Spouses Don't Always Know Partners' End-of-Life Wishes
Most husbands and wives list each other as the person to make decisions about healthcare treatment if they become too sick to make their own wishes known. But new research shows that spouses very often don't know what their partners' wishes are.
A study from the University of Wisconsin of 2,750 married couples showed that 28 percent of the participants were incorrect when they guessed how their spouse would want to be treated if he or she were in severe pain and had a low chance for survival. Additionally, 14 percent didn't know their spouses' preference regarding cognitive impairment.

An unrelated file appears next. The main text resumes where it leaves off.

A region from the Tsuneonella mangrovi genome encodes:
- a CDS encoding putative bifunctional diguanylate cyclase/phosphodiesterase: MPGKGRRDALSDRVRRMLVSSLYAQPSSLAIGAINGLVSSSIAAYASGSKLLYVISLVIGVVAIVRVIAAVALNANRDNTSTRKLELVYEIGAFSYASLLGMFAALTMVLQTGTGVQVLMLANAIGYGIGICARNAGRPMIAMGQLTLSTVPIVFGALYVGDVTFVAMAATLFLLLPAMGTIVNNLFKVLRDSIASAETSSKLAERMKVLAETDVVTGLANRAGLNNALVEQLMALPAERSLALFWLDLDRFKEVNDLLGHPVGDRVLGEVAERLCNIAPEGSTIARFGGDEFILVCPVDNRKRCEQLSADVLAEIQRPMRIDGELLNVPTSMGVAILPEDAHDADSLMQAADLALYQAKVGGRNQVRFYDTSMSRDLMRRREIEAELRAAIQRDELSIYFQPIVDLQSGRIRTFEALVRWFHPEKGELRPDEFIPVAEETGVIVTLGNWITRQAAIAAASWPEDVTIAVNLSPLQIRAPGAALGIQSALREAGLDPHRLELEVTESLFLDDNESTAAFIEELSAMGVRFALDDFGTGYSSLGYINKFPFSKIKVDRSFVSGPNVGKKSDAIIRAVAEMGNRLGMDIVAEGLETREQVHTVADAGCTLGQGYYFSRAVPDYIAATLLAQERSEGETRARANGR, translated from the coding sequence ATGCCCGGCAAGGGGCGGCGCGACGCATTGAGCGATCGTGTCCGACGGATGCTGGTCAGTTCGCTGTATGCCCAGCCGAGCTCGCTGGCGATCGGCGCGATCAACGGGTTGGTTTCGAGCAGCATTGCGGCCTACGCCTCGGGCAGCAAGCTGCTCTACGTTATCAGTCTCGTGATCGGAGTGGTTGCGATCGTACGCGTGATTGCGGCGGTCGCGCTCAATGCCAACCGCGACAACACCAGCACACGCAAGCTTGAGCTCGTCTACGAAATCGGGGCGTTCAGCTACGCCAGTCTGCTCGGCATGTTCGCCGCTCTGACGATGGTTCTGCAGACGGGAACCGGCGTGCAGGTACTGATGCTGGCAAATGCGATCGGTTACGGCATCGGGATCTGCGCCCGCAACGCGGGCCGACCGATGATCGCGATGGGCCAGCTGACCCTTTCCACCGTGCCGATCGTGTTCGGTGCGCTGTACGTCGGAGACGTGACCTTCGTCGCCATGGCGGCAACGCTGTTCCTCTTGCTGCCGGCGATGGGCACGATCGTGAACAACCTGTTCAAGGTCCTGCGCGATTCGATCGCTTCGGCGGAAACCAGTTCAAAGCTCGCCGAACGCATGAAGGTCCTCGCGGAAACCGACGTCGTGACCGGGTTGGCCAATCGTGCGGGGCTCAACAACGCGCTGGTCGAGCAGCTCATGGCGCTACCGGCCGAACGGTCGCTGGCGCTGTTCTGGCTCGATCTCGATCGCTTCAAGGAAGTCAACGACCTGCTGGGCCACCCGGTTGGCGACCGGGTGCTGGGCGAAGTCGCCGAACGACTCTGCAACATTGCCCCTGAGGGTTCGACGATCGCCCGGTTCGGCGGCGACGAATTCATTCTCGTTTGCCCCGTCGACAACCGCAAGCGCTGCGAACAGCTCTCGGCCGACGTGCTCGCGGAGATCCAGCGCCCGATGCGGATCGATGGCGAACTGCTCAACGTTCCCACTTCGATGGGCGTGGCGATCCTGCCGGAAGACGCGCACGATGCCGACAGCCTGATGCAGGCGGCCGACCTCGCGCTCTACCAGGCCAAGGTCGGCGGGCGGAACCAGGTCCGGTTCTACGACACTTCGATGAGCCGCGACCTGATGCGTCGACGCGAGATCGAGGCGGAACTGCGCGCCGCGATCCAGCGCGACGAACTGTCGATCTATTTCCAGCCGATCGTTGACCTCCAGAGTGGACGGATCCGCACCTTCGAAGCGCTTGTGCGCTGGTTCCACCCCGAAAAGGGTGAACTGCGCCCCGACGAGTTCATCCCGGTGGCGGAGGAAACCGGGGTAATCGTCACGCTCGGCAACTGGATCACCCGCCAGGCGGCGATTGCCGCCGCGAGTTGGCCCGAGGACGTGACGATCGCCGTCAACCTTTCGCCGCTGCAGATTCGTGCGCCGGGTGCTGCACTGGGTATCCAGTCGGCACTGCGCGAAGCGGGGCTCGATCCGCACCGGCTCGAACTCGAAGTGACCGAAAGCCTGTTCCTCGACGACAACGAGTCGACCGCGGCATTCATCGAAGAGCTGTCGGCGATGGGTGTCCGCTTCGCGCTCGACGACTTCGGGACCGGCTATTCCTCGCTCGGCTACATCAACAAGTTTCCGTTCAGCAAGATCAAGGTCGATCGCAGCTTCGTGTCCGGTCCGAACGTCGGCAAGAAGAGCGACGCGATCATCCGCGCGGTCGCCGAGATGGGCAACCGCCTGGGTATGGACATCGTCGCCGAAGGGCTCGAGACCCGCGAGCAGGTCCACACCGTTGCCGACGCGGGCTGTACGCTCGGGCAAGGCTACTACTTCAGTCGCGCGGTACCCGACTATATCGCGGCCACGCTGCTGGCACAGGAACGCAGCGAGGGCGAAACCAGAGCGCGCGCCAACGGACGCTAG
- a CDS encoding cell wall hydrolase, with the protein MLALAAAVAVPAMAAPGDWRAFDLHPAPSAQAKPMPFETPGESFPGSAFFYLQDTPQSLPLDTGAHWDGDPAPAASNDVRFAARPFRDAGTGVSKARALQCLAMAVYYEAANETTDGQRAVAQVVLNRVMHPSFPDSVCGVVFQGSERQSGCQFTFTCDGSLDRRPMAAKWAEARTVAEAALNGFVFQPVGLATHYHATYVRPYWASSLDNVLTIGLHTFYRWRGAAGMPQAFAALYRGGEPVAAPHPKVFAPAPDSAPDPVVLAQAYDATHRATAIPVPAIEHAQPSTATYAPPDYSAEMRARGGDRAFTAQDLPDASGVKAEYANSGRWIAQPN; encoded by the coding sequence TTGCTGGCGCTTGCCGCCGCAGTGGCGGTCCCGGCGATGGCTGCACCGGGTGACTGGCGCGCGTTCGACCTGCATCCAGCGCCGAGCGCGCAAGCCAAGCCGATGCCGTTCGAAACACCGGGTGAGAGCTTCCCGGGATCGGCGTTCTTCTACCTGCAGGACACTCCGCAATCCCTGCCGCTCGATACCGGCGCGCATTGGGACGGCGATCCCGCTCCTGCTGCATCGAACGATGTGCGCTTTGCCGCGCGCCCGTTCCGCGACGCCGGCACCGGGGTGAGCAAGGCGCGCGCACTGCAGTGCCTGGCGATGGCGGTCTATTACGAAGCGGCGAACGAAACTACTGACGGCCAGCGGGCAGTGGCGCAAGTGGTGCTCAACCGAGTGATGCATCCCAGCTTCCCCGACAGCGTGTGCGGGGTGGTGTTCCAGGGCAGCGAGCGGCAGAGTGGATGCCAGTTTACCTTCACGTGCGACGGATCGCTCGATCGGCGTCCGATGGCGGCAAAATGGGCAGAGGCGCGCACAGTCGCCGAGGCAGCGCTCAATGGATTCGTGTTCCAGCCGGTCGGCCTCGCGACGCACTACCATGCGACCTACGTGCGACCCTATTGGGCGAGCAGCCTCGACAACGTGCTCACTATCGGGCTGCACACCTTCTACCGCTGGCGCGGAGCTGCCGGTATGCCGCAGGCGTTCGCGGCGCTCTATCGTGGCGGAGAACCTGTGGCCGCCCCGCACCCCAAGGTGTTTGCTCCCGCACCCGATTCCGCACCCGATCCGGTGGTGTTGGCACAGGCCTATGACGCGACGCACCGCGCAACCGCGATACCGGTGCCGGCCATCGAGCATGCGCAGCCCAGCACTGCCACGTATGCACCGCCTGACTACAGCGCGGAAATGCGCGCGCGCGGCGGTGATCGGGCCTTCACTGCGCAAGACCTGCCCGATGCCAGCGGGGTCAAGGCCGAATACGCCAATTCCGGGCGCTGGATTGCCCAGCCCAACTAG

Many of the participants assumed that their spouses would have the same preferences that they themselves had. In other words, they didn't make a distinction between their own preferences and those of their spouse.
This points out the importance of discussing these issues with each other before problems arise. Many people find this difficult to do, but it's the best way to ensure that you'll receive the kind of care that you want to receive.
University of Wisconsin Center for Demography and Ecology, "Do Older Adults Know Their Spouses' End-Of-Life Treatment Preferences?"